southeastern section of the state. It
was during the hot season. I never
saw as many snakes in all my life as
we found around that lake, and they
were of all sizes, shapes and colors.
The heat was so intense it was dur
ing a severe drought of 1881 that all
the snakes of that section gathered
around the lake in an effort, no doubt,
to keep cool. They would slip down
to the water's edge, burrow In the mud
and cut other curious capers because
of the prevailing drought
"Late in the evening they would
take a whirl at swimming, wriggling
out into the lake for some distance,
and then pull back to the shore again.
I mention these facts merely to show
that snakes were plentiful in that sec
tion. The heat had made them des
perate, but we never anticipated any
trouble from this source. We pitched
our tent at the head of the lake, and
were inclined to gloat somewhat over
Prowess of a
Bronson had never taken a wire
mattress to pieces, but he always
thought he could. The mattress was
too big to go up the stairway of the
new house except on the instalment
plan, and it had to go up there, the
thing being so ordered by Mrs. Bron
son. Bronson examined the mattress
and found that it was composed of
four modified scantlings, framed to
gether by bolts and kept firm by the
wire web. He diagnosed the case as
one requiring a monkey wrench, and
after he had searcned half or three
quarters of an hour he found the
wrench. He noticed that the nuts on
the bolt turned hard, but said that
they were rusty, and a little patience
When the nuts finally came off the
two end frames flew together like
long-lost sisters and shut Bronson up
in the folds of the web like a salmon
in a gillnet He got out after a while,
and when he had expressed himself
succinctly carried the mattress up
stairs, where he set about putting it
together again. To his great surprisa
he found that the web had shrunk
about four sizes and that the frame
refused to resume their former posi
tions. He tugged and hauled for a
while, but the sticks had an irritating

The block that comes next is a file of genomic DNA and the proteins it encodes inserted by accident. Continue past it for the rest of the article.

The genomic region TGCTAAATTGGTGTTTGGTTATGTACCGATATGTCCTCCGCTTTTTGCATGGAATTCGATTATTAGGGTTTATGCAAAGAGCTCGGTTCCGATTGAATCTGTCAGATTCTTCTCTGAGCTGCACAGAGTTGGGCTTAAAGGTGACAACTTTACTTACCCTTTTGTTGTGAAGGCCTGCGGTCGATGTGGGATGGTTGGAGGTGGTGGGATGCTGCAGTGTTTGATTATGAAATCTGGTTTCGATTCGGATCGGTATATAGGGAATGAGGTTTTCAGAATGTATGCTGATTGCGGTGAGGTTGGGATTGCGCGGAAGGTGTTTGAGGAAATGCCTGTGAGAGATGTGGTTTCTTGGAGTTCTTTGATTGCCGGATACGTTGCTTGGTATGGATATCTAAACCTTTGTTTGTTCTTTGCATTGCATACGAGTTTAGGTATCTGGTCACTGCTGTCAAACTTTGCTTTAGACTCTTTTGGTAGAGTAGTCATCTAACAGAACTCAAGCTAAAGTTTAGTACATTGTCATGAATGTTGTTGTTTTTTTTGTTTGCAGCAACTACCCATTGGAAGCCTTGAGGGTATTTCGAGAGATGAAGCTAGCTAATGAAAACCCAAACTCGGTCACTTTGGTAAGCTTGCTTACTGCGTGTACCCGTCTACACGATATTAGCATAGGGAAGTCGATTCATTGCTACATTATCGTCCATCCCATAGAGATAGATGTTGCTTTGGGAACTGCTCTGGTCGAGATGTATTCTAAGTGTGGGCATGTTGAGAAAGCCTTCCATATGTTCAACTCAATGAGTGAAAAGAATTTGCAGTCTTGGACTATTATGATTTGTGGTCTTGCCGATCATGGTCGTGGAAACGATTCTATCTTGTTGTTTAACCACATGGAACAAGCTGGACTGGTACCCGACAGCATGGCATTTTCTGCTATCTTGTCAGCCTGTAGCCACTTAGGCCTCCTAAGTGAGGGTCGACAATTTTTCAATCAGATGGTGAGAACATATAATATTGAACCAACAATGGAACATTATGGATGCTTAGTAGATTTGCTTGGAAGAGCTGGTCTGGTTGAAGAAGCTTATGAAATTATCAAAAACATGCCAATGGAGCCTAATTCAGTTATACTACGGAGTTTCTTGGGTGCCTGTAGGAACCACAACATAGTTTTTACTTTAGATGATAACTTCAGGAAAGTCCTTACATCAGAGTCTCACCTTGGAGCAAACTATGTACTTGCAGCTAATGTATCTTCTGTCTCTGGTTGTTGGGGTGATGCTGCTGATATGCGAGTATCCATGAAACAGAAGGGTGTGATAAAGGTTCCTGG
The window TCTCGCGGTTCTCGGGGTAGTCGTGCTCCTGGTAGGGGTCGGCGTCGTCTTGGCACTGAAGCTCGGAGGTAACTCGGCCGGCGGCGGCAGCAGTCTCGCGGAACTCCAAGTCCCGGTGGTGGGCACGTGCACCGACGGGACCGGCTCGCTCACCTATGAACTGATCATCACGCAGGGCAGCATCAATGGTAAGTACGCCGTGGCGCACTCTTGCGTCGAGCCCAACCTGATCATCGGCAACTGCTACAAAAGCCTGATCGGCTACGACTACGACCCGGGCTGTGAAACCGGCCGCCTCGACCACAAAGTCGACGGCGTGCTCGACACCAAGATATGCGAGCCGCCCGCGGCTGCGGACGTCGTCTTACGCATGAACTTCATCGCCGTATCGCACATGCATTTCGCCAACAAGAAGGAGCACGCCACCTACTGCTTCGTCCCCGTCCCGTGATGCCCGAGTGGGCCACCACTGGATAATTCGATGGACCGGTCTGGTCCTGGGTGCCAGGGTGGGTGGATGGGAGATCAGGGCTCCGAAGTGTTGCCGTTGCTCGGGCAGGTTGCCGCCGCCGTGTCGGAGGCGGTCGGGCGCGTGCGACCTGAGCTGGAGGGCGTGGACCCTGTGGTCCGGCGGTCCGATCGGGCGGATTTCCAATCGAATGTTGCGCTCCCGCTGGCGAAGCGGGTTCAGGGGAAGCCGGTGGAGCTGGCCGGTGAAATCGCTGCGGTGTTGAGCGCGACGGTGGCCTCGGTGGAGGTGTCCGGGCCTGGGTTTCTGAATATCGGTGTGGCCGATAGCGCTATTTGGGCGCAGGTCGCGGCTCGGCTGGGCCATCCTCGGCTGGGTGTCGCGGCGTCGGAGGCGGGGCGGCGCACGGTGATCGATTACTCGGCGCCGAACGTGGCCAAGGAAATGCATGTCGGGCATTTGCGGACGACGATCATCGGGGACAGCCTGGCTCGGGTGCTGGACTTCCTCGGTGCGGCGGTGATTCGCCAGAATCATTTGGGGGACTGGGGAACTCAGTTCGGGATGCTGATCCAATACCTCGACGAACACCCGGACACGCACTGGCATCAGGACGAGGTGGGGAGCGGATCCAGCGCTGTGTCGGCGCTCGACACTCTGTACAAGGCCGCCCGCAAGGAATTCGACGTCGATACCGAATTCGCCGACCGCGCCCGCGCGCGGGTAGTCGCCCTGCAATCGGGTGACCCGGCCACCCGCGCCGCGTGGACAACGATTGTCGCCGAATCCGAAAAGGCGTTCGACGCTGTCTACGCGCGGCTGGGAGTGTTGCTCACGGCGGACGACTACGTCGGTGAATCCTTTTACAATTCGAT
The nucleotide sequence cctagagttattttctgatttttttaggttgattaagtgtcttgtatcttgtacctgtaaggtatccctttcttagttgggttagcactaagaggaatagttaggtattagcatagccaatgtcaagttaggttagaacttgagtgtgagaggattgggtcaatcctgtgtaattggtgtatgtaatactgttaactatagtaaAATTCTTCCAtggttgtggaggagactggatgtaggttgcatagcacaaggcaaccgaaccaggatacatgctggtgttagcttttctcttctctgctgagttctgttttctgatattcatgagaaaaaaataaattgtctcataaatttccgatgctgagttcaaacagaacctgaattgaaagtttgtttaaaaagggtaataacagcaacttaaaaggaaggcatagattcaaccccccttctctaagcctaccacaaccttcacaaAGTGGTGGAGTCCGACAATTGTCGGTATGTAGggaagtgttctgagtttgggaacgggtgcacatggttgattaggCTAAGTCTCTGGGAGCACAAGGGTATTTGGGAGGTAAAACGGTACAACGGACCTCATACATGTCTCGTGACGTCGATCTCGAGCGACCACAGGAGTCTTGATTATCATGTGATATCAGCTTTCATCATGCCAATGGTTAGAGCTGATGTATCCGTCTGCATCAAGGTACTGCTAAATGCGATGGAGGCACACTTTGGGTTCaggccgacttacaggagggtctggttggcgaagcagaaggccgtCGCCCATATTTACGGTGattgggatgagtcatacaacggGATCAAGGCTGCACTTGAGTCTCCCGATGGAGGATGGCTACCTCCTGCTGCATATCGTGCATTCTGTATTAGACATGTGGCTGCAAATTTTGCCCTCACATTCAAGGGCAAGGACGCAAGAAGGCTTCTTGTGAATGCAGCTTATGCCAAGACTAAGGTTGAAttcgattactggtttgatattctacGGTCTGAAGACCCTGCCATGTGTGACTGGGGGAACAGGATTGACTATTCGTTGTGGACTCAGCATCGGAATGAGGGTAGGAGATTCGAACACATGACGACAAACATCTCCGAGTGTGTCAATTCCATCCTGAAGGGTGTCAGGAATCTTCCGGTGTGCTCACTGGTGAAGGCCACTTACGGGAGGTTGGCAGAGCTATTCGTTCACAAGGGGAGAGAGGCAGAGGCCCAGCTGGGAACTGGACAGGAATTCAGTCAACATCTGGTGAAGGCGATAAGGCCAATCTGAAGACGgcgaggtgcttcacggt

habit of wrenching themselves out of
his grasp and joining forces, and he
always happened to be in the trajec
tory of one of them.
At last he nailed two of the scant
I Huge Sums for
One would not be surprised to learn
that the attempt of the Northern
Methodists to raise $20,000,000 as a
twentieth century fund had been aban
doned as impracticable. But the fact
is that $17,000,000 has already
been subscribed, and the remaining
$3,000,000 may bo fairly said to be in
sight, says the Watchman of Boston.
Tii is great sum is to be devoted to
freeing Methodist churches from debt,
and for educational work. Method ism
in the United States for the next five
hundred years is certain to receive a
mighty impulse from this great
The September number of the
Church Economist gives the result of
careful investigation to show how
other denominatians are getting on
with their twentieth century funds.
The Methodists of Canada set their
figures at $1,000,000, and they have
raised $250,000 more than that, and
the Presbyterians of Cana'ir. put their
mark at $1,000,000, and have already
obtained $1,430,000. with a probability
that they will receive $150,000 more.
Tho English Methodists have raised
$4,500,000; the English Congregation
alists. who sought $2,000,000, have se
cured $3.3I2.00v; the English Baptists,
who put their figure at $1. 250,000. have
already received $1,000,000. and the
Congregationalists of Wales, who set
Would Prove a Dear Girl.
He was asking the old man for his
daughter in marriage. He was talk
ing tremblingly, hesitatingly, as you
read of in story books. Now came
the old man's turn to speak, and as